Kevin Durant's all-time favorite player is Larry Bird. If he could have dinner with any five players, one would be Bill Russell. Durant even said, "the tradition of being a Boston Celtic is second to none." KD gets it. The Celtics don't need to sell him on the stories of the banners and numbers hanging in the rafters.
When they give their pitch on Saturday, the Celtics need to sell Durant on is his own potential Celtics legacy as the sage and centerpiece of a decade of dominance, similar to Tim Duncan's career with the Spurs.
With the Celtics, Durant would have the ability to play a role constructing his own championship-contending team and mentor the team's next generation of stars, while the basketball world stays enthralled with his legacy-defining battles against LeBron James.
If Durant signed with the Celtics, the stars would follow and they'd be in a position to build a Spurs-esque dynasty. He would get his choice of teammates this year, all without sacrificing any talent from the current roster. That is unlike the other potential destinations, all of which would have to trade away stars or key role players to accommodate Durant.
The Celtics ranked fourth in defensive rating last season behind their lockdown perimeter defenders, Jae Crowder, Avery Bradley, and Marcus Smart. If Durant brought Al Horford along, as he's rumored to have interest in doing, Horford would give the Celtics a superb rim protector.
With Durant in the mix, they'd have another versatile forward who can switch screens. This year's NBA playoffs showed how ferocious Durant can be on defense when he's locked in. Boston's already elite defense would truly have the upside to be the NBA's best.
They'd make their greatest impact on the Celtics' offense though, which ranked 13th in scoring and 28th in three-point shooting last season. Durant is a Hall of Famer in the prime of his career, and Horford scores inside, spaces the floor, and passes at a high level.
The attention they'd draw would impact all of Boston's existing players. Avery Bradley has had to take on a larger offensive workload in recent years, so he'd benefit from more open catch-and-shoot opportunities (he's shot 38.2 percent on spot up threes since 2013).
The same goes for Isaiah Thomas, who's even more of a threat off-ball than he is on-ball. Thomas has shot 39.9 percent on spot-up threes since 2013. Jae Crowder was shooting 37.6 percent on spot-up threes last season before two high ankle sprains limited his range. The Celtics are a better shooting team than they've shown statistically; Durant and Horford would reveal that, and enhance them in the process.
The Celtics would have the ability to play with small ball lineups, featuring their strong depth at guard, or play traditionally with two bigs, with Horford and Kelly Olynyk spacing the floor. The team would be built to adjust to any type of style in a playoff series, and have the talent level to step on the throat of the opponent on both ends of the floor.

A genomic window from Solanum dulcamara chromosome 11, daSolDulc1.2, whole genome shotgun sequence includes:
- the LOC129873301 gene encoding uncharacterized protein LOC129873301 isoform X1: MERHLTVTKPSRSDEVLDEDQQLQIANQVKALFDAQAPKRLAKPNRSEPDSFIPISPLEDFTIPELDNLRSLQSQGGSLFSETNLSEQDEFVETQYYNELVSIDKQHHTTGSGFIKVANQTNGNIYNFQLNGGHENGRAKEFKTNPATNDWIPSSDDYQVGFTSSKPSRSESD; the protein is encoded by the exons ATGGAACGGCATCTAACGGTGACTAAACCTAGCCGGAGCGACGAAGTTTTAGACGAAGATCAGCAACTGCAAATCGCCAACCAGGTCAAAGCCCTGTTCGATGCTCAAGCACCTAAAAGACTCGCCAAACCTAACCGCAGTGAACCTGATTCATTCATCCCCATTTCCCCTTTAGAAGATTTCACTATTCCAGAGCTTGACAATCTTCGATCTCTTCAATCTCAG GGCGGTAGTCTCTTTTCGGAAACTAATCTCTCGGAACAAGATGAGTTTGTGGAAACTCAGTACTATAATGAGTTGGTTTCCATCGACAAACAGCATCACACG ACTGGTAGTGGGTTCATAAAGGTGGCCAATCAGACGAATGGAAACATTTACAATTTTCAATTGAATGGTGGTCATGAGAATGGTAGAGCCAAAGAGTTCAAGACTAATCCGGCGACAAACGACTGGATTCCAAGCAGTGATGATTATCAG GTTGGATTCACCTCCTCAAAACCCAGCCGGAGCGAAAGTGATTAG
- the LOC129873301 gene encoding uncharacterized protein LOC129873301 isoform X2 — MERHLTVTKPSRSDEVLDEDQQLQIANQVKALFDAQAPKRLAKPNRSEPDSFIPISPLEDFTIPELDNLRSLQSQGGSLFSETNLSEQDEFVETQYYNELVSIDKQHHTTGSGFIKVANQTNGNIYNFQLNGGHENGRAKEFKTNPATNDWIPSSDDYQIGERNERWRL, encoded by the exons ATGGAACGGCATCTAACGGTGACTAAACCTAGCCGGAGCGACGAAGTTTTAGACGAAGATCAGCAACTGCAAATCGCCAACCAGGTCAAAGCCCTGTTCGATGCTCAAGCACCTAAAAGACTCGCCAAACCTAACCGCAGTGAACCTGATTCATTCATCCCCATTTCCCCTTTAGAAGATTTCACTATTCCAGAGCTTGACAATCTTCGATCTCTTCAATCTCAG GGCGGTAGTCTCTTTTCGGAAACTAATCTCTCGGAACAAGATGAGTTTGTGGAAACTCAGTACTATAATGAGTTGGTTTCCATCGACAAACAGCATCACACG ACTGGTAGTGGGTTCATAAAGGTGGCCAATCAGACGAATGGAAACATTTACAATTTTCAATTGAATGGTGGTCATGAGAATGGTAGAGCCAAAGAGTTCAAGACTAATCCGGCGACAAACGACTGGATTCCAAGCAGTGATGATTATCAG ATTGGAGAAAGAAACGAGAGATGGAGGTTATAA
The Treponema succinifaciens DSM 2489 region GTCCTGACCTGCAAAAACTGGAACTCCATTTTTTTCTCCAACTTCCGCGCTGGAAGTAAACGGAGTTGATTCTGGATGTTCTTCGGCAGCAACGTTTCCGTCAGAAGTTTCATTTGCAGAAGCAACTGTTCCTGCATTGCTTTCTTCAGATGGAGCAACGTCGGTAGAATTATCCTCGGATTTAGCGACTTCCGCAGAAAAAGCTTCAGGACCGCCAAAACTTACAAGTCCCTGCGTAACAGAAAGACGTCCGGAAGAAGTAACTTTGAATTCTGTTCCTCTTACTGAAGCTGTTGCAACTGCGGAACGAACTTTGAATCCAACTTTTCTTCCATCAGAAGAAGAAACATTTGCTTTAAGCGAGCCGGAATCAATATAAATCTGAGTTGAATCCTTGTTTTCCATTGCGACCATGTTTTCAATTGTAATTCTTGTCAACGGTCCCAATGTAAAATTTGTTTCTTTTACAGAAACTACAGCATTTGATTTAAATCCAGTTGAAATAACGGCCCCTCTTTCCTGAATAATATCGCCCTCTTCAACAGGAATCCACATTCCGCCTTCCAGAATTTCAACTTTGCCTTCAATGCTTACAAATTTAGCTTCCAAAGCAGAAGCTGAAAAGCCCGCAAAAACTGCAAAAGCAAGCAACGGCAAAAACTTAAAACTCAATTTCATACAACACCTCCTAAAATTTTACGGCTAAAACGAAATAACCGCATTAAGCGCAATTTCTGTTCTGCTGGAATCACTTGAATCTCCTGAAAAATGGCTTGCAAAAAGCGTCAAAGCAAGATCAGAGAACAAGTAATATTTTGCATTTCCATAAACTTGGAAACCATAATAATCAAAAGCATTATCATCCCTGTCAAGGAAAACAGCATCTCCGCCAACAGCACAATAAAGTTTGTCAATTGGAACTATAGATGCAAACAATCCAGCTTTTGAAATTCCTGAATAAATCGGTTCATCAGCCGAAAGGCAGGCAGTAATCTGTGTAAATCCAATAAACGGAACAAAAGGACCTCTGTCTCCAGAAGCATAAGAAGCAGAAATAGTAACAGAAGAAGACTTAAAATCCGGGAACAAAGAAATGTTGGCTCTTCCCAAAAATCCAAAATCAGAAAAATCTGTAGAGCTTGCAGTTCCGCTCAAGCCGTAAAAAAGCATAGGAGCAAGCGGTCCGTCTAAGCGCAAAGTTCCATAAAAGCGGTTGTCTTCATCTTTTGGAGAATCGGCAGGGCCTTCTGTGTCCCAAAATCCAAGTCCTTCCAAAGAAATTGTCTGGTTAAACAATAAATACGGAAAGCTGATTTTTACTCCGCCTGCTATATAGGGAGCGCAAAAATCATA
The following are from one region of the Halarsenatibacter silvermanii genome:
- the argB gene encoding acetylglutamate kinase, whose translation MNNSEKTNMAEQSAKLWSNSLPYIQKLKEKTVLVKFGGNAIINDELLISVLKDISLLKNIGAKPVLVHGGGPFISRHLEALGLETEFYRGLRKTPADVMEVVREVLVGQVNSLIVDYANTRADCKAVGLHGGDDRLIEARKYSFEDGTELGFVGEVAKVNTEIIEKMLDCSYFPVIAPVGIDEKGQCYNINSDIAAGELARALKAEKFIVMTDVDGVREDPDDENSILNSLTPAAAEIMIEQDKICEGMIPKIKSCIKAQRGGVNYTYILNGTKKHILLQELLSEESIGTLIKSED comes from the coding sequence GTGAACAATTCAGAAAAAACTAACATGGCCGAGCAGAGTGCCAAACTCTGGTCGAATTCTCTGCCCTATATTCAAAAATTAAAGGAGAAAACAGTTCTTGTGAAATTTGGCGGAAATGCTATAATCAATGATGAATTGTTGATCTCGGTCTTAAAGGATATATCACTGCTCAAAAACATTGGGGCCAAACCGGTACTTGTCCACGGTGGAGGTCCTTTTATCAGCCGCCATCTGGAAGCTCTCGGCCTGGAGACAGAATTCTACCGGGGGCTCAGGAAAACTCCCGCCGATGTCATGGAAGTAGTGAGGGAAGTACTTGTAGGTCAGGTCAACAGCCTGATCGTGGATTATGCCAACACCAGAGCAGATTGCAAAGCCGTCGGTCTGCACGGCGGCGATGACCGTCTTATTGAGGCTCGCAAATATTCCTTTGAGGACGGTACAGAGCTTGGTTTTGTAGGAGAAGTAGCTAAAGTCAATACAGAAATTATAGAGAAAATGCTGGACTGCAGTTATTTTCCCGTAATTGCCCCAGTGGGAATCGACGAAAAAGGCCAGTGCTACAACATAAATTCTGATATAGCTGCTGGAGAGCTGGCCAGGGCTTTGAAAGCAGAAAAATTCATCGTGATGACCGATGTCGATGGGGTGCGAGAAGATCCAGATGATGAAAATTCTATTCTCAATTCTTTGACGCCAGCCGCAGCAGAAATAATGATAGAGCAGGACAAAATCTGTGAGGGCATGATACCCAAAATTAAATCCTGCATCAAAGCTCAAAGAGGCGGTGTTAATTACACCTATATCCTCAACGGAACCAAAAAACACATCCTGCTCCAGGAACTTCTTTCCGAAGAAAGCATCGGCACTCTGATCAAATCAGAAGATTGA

By adding Durant and Horford, the Celtics would have one of the league's best defenses and perhaps one of the top scoring offenses. Without adding any other pieces this summer, they'd have the firepower to go to war against—and defeat—King James.
Then, with the potential upcoming salary cap spike, their new core could recruit more championship-level talent over the following years. It's impossible to project the amount of space the Celtics would have (it all depends on the type of contracts signed this summer), but with a number of movable assets they could potentially carve out enough space for a 2017 max-level free agent like Blake Griffin or Paul Millsap, or simply add high-end role players into the mix.
Nonetheless, the most underrated appeal of the Celtics is perhaps their ability to build through the draft. The front office has the ability to compile talent much like Durant's own Thunder did by adding Russell Westbrook, James Harden, and Serge Ibaka. With the two unprotected Nets first-round picks in 2017 and 2018, there will likely be premium opportunities to add more top prospects, in addition to the two potential young stars they already have in Marcus Smart and Jaylen Brown.
These valuable assets, along with the rising cap, would give the creative Celtics front office the ability to read and react to any type of opportunity that presents itself to acquire players. The talent pool would never run dry with Boston's plethora of assets.
The Celtics have one of the league's brightest head coaches in Brad Stevens, who is equipped to adapt to changing circumstances and personnel. He's proven that already throughout his coaching career, as he always seem to maximize his team's abilities.
Durant, who patterns his game after Bird, would get the opportunity to play in Stevens' motion-based offense. But he'd fill the role they've lacked in a true go-to scorer. Other teams Durant will reportedly meet with, like the Clippers, Thunder, and Heat, run more iso-oriented offenses. Boston's system, like the Spurs and Warriors, is a defining feature that should appeal to Durant.
There are destinations with warmer weather and there are teams with clearer paths to contention, but there are no teams whose future successes will be synonymous with KD.
The Spurs and Warriors already have their defining cultural icons. The Clippers and Thunder lack the cap flexibility to add more talent, and their own incumbent stars are upcoming free agents. The Heat's stars are on the decline.
Winning is more important than anything, but getting credit as the leader means transcending the game and becoming everlasting. There's no greater opportunity to win and define his place among the legends of the NBA than in Boston.
It all sounds like a fantasy. Maybe that's all it'll ever be. But all it takes is the stroke of a pen, and Kevin Durant can begin writing his own chapter as a Boston Celtics legend.